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Rye and Camber Tramway


This was the first fruit of Stephens' independent career and he, with his lifelong assistant W H Austen, planned, built and opened this little three-foot narrow gauge railway to carry golfers and holidaymakers over the marshes and dunes for the two miles from Rye to Camber. It operated successfully on a shoestring from its opening in 1895 till closure the day after World War II was declared in 1939. Used intermittently by the military during the war it was finally torn up in 1946.

Trail train before opening
Trail train before opening, 1895. W H Austen, in white trousers.

A Short History

This short, 3 ft. gauge, line was the first enterprise Holman Stephens tackled when he began to embark on his independent career. The Tramway was never a formal part of the group of railways he managed from Tonbridge. Stephens and Austen continued to be engineers to the line and generally advise and influence the tramway but were not involved with the general running of the line.

Built primarily to connect to Rye, where most of its users lived or stayed, to the newly created Rye Golf Club at Camber, the line also served the fishing community and, increasingly, trippers wishing to visit the magnificent Camber sands. It was opened to the public on 13th July 1895, one day after the private opening and only two days after the arrival of the first locomotive and carriage. The Tramway celebrated its 13th birthday by opening a half mile extension onto the foreshore of Camber Sands, a line which was to be diverted at its far end for the last few months of its existence.

In building the line Stephens demonstrated great energy as it took only 14 weeks from the establishment of the company till opening. The process was materially assisted by the use of leased land, obviating the need for legislation or government approval. After experience with the Cranbrook & Paddock Wood Railway station buildings, Stephens adopted their style, which became synonymous with his work in the years to come. Stephens had become associated with Mancktelow Bros. of Horsmonden with regard to these buildings and the firm were given the task of laying the track and buildings. This association continued with the building of the Selsey tram a year or two later.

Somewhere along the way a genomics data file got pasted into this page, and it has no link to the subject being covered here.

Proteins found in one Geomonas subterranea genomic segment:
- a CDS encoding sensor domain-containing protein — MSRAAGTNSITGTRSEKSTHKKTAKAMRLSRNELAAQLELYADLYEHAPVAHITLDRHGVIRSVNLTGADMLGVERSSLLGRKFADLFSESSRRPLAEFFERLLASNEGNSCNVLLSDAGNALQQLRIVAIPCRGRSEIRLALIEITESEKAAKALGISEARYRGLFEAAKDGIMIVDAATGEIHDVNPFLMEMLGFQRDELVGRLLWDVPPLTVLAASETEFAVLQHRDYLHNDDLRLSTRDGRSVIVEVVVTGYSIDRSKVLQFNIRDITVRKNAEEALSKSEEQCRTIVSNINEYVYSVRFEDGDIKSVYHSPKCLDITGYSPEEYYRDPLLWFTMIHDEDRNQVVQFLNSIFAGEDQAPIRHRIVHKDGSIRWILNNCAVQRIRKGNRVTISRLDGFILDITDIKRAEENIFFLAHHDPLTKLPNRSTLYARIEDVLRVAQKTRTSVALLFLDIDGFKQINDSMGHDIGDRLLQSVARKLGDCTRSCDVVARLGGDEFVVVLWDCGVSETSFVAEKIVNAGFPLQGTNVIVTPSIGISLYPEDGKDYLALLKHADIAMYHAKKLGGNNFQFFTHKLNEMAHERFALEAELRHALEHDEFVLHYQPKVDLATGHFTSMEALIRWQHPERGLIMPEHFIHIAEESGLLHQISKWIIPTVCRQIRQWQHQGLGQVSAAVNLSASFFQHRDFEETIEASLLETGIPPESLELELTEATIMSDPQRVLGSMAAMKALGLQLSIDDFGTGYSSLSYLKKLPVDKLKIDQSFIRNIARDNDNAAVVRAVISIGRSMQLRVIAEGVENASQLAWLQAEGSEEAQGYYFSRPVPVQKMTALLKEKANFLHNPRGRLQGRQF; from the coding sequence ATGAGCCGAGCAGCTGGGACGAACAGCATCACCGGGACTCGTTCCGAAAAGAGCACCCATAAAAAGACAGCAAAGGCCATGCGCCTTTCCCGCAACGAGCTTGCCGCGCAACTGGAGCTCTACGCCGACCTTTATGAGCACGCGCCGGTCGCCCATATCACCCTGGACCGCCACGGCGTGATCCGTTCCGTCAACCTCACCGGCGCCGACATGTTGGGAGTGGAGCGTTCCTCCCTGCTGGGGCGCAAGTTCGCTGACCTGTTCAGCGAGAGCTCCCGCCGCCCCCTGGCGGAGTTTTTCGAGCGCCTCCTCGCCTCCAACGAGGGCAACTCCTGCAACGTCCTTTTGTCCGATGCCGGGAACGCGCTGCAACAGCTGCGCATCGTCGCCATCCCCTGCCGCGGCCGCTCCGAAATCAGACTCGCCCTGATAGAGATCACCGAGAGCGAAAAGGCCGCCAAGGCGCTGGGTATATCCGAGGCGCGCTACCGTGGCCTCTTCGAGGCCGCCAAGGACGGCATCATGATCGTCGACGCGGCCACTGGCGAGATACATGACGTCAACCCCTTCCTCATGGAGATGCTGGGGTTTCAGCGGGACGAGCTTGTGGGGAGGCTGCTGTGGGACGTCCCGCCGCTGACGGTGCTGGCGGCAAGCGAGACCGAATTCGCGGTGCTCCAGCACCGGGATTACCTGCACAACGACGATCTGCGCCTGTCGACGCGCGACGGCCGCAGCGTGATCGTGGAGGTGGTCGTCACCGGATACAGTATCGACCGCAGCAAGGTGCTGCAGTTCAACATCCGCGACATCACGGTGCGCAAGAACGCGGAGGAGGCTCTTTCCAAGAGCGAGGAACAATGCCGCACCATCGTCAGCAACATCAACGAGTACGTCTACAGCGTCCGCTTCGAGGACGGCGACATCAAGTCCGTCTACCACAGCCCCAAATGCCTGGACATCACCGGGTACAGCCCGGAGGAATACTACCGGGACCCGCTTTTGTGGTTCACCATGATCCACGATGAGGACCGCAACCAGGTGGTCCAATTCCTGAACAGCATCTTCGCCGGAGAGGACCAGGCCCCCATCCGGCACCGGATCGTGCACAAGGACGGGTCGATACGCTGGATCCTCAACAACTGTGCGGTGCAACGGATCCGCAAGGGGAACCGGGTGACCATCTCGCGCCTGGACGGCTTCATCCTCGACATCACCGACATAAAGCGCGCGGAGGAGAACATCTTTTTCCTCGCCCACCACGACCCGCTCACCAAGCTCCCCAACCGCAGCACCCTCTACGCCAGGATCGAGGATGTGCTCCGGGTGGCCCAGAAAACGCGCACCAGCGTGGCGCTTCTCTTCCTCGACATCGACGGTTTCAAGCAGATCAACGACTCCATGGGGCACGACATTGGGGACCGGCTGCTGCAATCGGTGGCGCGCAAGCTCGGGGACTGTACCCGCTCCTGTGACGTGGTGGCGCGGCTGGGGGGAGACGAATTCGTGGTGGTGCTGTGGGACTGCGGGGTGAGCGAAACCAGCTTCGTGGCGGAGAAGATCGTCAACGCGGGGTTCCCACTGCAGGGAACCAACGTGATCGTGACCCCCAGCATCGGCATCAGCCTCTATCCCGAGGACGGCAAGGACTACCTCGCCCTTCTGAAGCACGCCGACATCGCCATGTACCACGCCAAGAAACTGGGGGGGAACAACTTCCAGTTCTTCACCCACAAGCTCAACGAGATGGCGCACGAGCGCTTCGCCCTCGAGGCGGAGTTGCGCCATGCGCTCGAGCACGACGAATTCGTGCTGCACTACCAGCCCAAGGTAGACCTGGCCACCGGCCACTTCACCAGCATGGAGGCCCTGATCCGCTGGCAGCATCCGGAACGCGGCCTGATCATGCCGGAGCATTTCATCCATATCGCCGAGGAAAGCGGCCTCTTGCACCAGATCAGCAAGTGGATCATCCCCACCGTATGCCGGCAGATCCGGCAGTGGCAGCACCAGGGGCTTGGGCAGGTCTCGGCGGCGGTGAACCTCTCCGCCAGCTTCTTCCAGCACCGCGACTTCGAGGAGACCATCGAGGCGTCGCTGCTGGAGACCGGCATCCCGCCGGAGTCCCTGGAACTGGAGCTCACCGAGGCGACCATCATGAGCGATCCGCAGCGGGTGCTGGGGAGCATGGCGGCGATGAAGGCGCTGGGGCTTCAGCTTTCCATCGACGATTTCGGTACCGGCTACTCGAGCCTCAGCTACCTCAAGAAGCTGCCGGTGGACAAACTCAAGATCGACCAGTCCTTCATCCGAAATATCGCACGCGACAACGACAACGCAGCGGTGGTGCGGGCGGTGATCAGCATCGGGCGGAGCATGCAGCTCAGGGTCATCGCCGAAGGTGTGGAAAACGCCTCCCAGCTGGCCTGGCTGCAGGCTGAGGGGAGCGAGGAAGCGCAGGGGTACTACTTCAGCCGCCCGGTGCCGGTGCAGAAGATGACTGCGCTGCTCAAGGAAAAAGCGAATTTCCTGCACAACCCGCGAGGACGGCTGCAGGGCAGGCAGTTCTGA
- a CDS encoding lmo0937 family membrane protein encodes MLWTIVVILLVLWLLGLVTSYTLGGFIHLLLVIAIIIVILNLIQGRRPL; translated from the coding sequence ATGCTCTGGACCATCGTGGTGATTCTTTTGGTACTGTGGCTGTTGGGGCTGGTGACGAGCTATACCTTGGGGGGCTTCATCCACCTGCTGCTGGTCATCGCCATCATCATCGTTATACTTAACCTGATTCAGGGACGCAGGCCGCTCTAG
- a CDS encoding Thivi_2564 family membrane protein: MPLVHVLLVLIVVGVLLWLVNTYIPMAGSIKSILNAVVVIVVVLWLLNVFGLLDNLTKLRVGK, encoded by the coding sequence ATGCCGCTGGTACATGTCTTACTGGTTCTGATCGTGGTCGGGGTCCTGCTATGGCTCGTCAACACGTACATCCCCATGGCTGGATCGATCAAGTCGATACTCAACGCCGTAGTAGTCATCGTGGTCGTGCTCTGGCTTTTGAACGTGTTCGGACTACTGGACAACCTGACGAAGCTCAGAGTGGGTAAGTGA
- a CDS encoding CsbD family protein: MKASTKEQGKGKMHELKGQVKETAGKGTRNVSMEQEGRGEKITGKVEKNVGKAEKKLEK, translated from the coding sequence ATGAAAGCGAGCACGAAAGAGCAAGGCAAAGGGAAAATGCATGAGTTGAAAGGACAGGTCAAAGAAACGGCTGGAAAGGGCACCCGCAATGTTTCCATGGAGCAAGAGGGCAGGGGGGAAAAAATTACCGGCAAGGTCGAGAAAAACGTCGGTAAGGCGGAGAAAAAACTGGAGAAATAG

From the earliest years the Golf Club, and other clubs in Rye, paid a small subsidy to cover the losses incurred by winter running. By the early 1920s, however, the Tramway had outlived its usefulness as far as the Golf Club was concerned, for affluent golfers decamped to their motor cars. The subsidy was last paid in 1925 and thereafter the line operated in the summer months only, having slowly evolved into a pleasure line for visitors to the sands. Economy in operation and management ensured that the railway remained marginally solvent.

From opening, the railway had been operated by a tiny Bagnall steam locomotive with one carriage and some wagons and they were soon joined by a second engine and carriage, though only one train ever operated at any one time. Stephens had initially hoped to work the railway with an internal combustion engine driven tramcar but this proposal proved premature. His ambition was finally realised in 1924 by the purchase of a small petrol locomotive of the 'Simplex ' type that had been used so successfully in the trench railways of the Great War. This locomotive, built by Kent Construction at Ashford, took over virtually all services.

With the declaration of the Second World War on 3rd September 1939 the summer season came to an abrupt end and the Tramway carried its last paying passengers on the next day, a Sunday. The army moved in to the railway's station buildings on 31st October 1940. Defence activity in the area including anti –aircraft sites and minefields came to surround the line at Camber. A proposal to extend the Romney, Hythe and Dymchurch Railway to Rye over the track bed for defence purposes was actively considered. However the lessening of the invasion threat rendered such matters academic. On 12th December 1942 the Navy too moved in and started to operate the line to Improve the east side of Rye Harbour. The Navy ultimately de-requisitioned the Tramway on 18th May 1945 but the Company decided not to reopen and by September set about disposal and dismantling.

Further reading:

The Rye and Camber Tramway, Laurie Cooksey, Plateway Press, 1995
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